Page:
In a landmark decision that will have widespread consequences for America’s amateur sports leagues, a United States appeals court has ruled that NCAA compensation rules for college athletes are a violation of antitrust law. College athletes brought the case to court in an effort to be financially compensated for their participation in lucrative college sports.
Many people have called for college athletes to be better compensated for their contributions. The athletes risk injury and commit large amounts of time to their sports while they are only compensated by having their tuition paid for. Most college athletes not end up playing at the professional level yet colleges across the country make billions of dollars from their services every year.
Although the case is centering on antitrust law, most people view it as debate of whether or not college athletes should be paid for their labor.
Meanwhile, the NCAA says that it is defending the tradition of amateurism in college sports, and paying its athletes would take away from its integrity.
Last year, one federal judge in California said that the NCAA should permit schools to compensate athletes at a maximum rate of $5,000 per year. In its Wednesday ruling, the 9th United States Circuit Court of Appeals made the decision that the NCAA must allow schools to provide student athletes enough financial compensation to cover their cost of attending college. However, the decision also reversed the order of the lower court to provide $5,000 annually beyond that.
Representatives of athletes said that the ruling was a landmark victory, since the education-related expenses could still represent thousands of dollars that athletes would have previously been unable to obtain.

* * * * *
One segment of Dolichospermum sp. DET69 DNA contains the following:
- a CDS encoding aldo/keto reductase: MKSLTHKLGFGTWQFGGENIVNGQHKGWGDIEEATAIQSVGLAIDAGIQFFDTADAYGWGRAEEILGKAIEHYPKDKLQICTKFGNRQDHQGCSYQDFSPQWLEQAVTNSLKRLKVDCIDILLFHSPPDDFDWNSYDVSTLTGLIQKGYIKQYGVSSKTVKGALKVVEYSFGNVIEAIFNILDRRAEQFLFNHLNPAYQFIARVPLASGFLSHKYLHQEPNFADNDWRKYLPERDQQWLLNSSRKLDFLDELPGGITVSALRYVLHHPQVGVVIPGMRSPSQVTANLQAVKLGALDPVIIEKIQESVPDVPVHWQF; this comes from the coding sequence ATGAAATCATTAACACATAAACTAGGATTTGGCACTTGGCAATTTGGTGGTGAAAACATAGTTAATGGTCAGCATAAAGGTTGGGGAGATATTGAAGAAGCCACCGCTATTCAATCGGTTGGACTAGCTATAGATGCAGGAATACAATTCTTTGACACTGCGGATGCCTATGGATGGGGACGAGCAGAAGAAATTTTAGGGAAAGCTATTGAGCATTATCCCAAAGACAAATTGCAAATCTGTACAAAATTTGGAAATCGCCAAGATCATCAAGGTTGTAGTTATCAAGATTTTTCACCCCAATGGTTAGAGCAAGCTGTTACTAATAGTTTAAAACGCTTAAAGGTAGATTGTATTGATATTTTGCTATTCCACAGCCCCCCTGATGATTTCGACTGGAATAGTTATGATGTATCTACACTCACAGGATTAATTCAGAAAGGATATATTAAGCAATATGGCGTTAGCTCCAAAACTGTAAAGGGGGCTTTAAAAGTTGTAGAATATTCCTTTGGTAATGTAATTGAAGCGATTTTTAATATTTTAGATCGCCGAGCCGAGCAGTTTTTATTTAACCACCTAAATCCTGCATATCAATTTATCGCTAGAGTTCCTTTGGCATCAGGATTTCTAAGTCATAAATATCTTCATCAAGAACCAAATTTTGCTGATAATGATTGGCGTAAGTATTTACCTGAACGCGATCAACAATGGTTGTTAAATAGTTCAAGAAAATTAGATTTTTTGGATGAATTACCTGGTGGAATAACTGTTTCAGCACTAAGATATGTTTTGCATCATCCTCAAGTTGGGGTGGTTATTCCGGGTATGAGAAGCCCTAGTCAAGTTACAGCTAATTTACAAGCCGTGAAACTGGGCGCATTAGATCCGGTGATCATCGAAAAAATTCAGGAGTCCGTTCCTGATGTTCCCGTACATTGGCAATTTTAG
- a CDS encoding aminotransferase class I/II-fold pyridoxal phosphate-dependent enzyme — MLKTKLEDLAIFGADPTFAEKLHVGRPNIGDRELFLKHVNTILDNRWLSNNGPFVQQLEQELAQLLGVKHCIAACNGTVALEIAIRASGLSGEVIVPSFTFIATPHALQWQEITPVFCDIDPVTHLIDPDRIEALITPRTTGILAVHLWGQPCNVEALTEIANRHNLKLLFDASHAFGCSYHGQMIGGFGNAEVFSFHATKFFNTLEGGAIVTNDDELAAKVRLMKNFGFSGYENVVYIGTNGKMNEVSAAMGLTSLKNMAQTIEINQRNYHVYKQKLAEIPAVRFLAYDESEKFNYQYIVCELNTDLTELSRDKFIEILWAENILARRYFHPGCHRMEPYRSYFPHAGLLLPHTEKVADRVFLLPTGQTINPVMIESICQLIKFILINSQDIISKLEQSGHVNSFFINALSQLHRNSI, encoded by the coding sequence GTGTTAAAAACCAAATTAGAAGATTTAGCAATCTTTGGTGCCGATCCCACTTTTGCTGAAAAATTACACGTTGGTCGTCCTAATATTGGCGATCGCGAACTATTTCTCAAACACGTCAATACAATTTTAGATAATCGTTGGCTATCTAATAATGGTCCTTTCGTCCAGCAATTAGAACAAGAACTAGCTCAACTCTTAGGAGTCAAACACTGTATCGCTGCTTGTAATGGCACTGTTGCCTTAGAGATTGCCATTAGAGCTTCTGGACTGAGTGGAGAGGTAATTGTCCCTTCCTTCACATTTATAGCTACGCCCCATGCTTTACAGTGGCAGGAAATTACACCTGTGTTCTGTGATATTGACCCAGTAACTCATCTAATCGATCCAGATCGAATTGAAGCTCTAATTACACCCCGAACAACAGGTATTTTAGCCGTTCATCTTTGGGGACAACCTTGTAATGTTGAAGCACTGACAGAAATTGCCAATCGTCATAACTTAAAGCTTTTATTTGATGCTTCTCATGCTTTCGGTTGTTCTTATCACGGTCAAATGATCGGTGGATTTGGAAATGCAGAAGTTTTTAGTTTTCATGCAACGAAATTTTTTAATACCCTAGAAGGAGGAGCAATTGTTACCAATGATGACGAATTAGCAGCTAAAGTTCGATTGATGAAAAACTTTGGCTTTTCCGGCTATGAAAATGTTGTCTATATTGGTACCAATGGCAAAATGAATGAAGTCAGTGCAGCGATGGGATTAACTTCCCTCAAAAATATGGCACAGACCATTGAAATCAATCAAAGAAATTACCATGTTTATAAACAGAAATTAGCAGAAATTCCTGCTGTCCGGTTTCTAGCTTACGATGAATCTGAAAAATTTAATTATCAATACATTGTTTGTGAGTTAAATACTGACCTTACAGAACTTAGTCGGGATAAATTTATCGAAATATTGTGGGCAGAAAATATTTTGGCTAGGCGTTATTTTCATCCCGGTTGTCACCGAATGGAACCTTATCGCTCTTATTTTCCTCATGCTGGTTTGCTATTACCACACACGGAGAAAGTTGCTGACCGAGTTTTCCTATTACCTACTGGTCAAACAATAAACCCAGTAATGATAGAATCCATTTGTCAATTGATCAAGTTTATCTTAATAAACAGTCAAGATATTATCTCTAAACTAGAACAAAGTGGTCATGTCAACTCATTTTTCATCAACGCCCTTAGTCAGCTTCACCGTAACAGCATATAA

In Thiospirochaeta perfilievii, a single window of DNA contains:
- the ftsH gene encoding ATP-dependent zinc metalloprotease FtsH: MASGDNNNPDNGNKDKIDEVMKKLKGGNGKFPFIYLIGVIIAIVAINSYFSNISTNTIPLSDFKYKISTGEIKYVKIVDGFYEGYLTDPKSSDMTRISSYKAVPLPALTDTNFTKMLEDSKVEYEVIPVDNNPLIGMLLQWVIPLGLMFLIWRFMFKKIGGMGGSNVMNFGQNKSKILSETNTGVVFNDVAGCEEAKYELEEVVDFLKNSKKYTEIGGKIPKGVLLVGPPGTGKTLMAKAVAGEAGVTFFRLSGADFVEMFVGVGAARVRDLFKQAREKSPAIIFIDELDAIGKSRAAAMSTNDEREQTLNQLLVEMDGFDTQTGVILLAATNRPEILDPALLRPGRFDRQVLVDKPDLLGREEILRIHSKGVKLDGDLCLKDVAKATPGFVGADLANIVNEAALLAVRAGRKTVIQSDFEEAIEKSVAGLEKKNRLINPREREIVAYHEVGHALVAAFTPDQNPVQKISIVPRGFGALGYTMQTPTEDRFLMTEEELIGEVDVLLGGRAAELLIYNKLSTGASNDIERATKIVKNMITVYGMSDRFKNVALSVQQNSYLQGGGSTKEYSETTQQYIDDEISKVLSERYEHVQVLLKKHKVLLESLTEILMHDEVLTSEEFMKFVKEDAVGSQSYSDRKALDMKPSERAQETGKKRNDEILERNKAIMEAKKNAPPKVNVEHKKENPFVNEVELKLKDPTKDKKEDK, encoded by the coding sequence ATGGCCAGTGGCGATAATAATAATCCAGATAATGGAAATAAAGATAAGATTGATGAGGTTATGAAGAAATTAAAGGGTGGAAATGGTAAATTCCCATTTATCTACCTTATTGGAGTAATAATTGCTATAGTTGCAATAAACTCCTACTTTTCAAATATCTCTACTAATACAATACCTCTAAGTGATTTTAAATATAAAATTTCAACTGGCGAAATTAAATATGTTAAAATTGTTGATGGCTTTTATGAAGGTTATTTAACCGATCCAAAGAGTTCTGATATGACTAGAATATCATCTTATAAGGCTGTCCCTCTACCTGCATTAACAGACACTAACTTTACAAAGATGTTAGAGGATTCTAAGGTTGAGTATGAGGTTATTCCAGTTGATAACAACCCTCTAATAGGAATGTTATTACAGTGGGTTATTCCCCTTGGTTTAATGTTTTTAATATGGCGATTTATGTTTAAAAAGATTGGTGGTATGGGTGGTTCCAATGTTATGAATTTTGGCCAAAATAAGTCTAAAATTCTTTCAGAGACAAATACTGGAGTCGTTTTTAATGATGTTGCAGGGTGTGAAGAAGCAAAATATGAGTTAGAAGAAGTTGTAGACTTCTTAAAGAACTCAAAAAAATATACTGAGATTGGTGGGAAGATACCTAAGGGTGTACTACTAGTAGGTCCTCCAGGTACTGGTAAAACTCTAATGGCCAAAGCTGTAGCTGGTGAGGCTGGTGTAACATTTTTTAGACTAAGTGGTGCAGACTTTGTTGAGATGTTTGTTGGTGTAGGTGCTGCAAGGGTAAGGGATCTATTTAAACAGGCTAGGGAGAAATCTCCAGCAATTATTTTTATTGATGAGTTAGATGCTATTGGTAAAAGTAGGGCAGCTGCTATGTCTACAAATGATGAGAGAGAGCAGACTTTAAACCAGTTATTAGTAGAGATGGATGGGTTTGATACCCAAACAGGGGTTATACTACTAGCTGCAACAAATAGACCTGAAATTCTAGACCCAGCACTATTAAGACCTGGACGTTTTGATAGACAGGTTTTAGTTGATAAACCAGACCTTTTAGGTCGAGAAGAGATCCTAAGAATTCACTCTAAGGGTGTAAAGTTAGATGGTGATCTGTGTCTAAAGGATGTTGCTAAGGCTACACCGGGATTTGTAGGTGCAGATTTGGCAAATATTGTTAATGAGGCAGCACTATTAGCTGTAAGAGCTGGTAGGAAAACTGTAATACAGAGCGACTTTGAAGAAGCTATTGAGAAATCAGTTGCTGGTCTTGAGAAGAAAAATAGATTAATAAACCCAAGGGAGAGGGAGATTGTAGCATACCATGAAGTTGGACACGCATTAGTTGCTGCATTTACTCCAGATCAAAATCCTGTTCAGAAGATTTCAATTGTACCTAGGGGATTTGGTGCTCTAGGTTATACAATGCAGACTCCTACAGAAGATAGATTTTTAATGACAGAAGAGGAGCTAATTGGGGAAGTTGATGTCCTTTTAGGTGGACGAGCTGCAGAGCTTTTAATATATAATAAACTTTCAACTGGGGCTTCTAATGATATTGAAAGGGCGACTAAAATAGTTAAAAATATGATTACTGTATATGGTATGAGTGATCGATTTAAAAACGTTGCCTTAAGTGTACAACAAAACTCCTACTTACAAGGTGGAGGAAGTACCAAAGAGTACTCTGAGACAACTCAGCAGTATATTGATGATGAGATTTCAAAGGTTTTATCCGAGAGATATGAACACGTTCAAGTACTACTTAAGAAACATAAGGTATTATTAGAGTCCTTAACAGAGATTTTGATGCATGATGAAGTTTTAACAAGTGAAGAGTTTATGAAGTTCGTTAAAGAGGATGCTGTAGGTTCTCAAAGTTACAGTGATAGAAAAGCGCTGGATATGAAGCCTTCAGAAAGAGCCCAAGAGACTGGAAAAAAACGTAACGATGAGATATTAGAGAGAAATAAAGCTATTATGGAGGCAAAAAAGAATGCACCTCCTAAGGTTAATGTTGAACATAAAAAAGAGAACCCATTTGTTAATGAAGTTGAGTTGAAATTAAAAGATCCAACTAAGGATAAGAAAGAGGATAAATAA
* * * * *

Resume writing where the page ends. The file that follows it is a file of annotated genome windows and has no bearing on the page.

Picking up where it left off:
Attorney Sathya Gosselin said, “There is an avenue of competition that is now open to the schools that wasn't previously available. As revenues soar in big time college athletics, we would expect to see vigorous competition among the schools.”
President of the NCAA Mark Emmert said that the association has permitted colleges to provide athletes up to the full cost of attendance since August. However, he does not believe that should be required by the courts.
Some experts believe that the ruling will put pressure on the NCAA to construct a compensation formula of its own.
Northeastern School of Law professor Roger Abrams said, “"It’s another indication that the NCAA has to wake up and think about comprehensive reform.”
Meanwhile, the ruling is unlikely to change the relationship between the NCAA and its television broadcasters. The broadcasters have supported the NCAA in court, arguing that the idea that each participant in athletics has a right to publicity is fundamentally incorrect.
The case was brought to court by 20 current and former student athletes. The group filed an antitrust class action lawsuit against the NCAA. They are led by Ed O’Bannon a former UCLA student athlete who won a national basketball championship in 1995. O’Bannon testified that he spent 40-45 hours per week playing basketball for UCLA.
Judge of the 9th Circuit Court Jay Bybee wrote that there is a major difference between colleges paying education-related expenses and offering their athletes financial compensation.
Bybee wrote, “At that point the NCAA will have surrendered its amateurism principles entirely and transitioned from its 'particular brand of football' to minor league status.”
The panel of three judges decided unanimously to allow colleges to pay expenses related to education. However, Judge Sidney Thomas also wanted to permit colleges to their athletes pay $5,000 per year.
Meanwhile, the 9th Circuit also ruled that college athletes have a right to publicity in video games. However, it refused to decide whether or not this right also applies to television broadcasts or historic footage.